The Food and Drug Administration is advising consumers to avoid hand sanitizers from Mexico, which may contain a toxic form of alcohol. Some of these products use methanol or wood alcohol, which can be toxic when absorbed through the skin.
Methanol-contaminated hand sanitizers have been implicated in blindness, cardiac and central nervous system effects, hospitalizations and death. Exposure can result in nausea, vomiting, headache, blurred vision, permanent blindness, seizures, coma, permanent damage to the nervous system or death, reports STAT. Young children who ingest these products, and adolescents and adults who drink them as an alcohol substitute, are most at risk.
Think Before You Drink
There is plenty of evidence that alcohol can harm brain health, but a new study pinpoints three key time periods in life when its negative effects are likely to be greatest. All are periods when changes in the brain make it particularly sensitive:
1. Gestation (from conception to birth)
2. Later adolescence (15-19 years)
3. Older adulthood (over age 65)
In each of these periods, write scientists in The British Medical Journal Today, the brain is especially vulnerable to environmental exposures. In the first two periods, the youthful brain is undergoing creation and dramatic development or refinement. In later life, alcohol appears to heighten the risk of dementia.
Body of Knowledge
Smoking rates are trending downward, but it's still the leading cause of preventable death and disease, killing 480,000 Americans every year, says the American Cancer Society. Most people associate smoking with cancer: In some parts of the country, nearly 4 in 10 cancer deaths are attributable to smoking, but tobacco use has other implications. See the next item.
Get Me That, Stat!
Smoking history and whether one has quit the habit has a significant bearing on the risk of becoming hospitalized or dying after COVID-19 infection. Researchers at the Cleveland Clinic measured smoking in pack years among more than 7,100 COVID-19 patients diagnosed from March to August 2020 and found that people who smoked the most were more than twice as likely to require hospitalization and almost twice as likely to die compared to never-smokers.
Mark Your Calendar
March is awareness month for ovarian cancer, deep vein thrombosis, endometriosis, brain tumors, colorectal cancer and beds. Sleep on that.
1: number of years life expectancy declined in the U.S. in the first half of 2020, largely due to the death toll from COVID-19 pandemic
77.8: current life expectancy at birth for total U.S. population, in years
Source: Centers for Disease Control and Prevention
Stories for the Waiting Room
Some new findings suggest that masks help protect people wearing them from getting or spreading SARS-CoV-2 because the humidity created inside the mask helps combat respiratory diseases like COVID-19.
Hydration of the respiratory tract (keeping it warm and moist) is known to benefit the immune system.
Peripheral oedema: swelling of the hands or ankles
Phobia of the Week
Alektorophobia: fear of chickens
Food for Thought
A Scottish study reports that people who eat a Mediterranean-style diet, i.e., rich in leafy green vegetables and low on meat, are more likely to remain mentally sharp in later life. The researchers found these people scored higher on a range of memory and thinking tests in their late 70s. However, there's no mention of what haggis might do to you, mentally or otherwise.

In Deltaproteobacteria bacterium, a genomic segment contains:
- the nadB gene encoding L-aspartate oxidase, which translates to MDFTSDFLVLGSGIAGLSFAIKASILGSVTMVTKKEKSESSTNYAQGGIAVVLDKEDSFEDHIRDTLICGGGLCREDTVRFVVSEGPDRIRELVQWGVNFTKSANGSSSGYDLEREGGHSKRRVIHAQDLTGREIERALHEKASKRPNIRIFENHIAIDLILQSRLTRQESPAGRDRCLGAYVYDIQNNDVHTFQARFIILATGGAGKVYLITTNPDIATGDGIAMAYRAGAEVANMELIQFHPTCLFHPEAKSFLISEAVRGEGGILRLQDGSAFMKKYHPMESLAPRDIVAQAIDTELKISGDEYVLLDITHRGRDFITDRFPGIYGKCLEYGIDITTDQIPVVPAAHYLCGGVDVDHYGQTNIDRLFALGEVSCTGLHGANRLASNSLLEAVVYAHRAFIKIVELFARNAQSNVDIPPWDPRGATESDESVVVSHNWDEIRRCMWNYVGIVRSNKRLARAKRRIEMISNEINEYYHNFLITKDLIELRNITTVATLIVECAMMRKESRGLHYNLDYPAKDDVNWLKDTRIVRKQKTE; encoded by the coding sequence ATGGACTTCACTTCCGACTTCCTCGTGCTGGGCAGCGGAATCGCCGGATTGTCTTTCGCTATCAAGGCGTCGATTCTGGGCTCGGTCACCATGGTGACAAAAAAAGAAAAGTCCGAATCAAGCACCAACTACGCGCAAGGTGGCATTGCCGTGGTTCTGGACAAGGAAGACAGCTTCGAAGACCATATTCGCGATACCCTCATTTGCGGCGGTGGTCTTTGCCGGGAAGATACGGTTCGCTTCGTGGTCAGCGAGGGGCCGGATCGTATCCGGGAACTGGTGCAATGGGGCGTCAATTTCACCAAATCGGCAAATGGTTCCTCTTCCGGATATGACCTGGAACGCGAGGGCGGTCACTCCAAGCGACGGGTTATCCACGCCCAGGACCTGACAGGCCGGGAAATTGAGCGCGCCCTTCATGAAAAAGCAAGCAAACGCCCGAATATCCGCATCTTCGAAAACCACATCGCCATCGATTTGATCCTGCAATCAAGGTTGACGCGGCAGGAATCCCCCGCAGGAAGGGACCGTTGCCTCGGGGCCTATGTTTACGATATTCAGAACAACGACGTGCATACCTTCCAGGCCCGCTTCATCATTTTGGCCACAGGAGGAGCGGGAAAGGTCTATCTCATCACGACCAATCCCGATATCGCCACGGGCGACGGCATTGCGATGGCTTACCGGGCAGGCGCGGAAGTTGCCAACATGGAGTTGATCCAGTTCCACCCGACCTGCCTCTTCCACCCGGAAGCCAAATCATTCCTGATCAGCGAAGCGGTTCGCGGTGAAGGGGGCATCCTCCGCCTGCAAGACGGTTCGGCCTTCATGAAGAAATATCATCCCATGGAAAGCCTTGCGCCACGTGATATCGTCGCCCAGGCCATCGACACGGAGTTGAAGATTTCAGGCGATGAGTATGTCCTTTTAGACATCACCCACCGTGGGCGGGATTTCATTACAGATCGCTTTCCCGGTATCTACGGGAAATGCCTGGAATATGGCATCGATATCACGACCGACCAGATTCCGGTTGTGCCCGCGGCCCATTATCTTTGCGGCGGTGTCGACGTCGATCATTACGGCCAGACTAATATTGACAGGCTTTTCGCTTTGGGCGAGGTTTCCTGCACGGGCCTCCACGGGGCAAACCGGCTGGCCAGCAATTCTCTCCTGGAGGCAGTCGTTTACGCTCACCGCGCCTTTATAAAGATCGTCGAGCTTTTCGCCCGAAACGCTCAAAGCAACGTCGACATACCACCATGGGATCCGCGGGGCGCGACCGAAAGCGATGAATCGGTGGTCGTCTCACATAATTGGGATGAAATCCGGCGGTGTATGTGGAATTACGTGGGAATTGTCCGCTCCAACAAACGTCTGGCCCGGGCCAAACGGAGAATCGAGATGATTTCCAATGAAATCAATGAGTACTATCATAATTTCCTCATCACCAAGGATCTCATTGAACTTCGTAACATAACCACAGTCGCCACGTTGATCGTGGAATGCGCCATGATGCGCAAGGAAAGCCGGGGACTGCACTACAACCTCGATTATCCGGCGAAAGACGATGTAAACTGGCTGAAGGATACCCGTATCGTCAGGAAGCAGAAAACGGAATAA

Q: Why do they call it the novel coronavirus?
A: It's a long story.
"If pregnancy were a book, they would cut the last two chapters." — author Nora Ephron (1941-2012). She had one son.
This week in 1864, Rebecca Lee Crumpler became the first Black woman to receive an American medical degree. It was awarded by the New England Female Medical College in Boston. As a medical pioneer who prevailed over the severest of societal restrictions, Crumpler spent her lifetime working to improve the health of the black community. In 1883, her desire to educate others on general medical principles resulted in the publication of "A Book of Medical Discourses: In Two Parts," based on her personal journals. The book focused on instructions for women on how to provide medical care for themselves and their children.
Some mattress sales pitches are a mite gross: They argue that you should buy a new mattress at least every 10 years because your used one has doubled in weight, thanks to an accumulation of dead skin, dust mite colonies, oil and moisture.
But is it true? Well, not exactly — or at least there are no precise numbers. Mattresses do absorb dead skin, oils and moisture over time. And dust mites do enjoy living inside mattresses, where they feed upon all of that dead skin. No one has ever conducted a study of accumulating mattress weight, but Ohio State University researchers have estimated that a typical used mattress may have 100,000 to 10 million resident mites and their accumulated droppings. On the plus side, the mites are microscopic and hardly weigh anything, individually speaking.
Also, dust mites are generally harmless to people, though they or their feces can cause allergic reactions in some, particularly persons with asthma.
"Yes, but not too many." — Dutch poet Gerrit Achterberg (1905-1962). Achterberg had just parked his car when his wife asked if she should make some fried potatoes. He replied and then suffered a fatal heart attack.
To find out more about Scott LaFee and read features by other Creators Syndicate writers and cartoonists, visit the Creators Syndicate website at www.creators.com.
Photo credit: soumen82hazra at Pixabay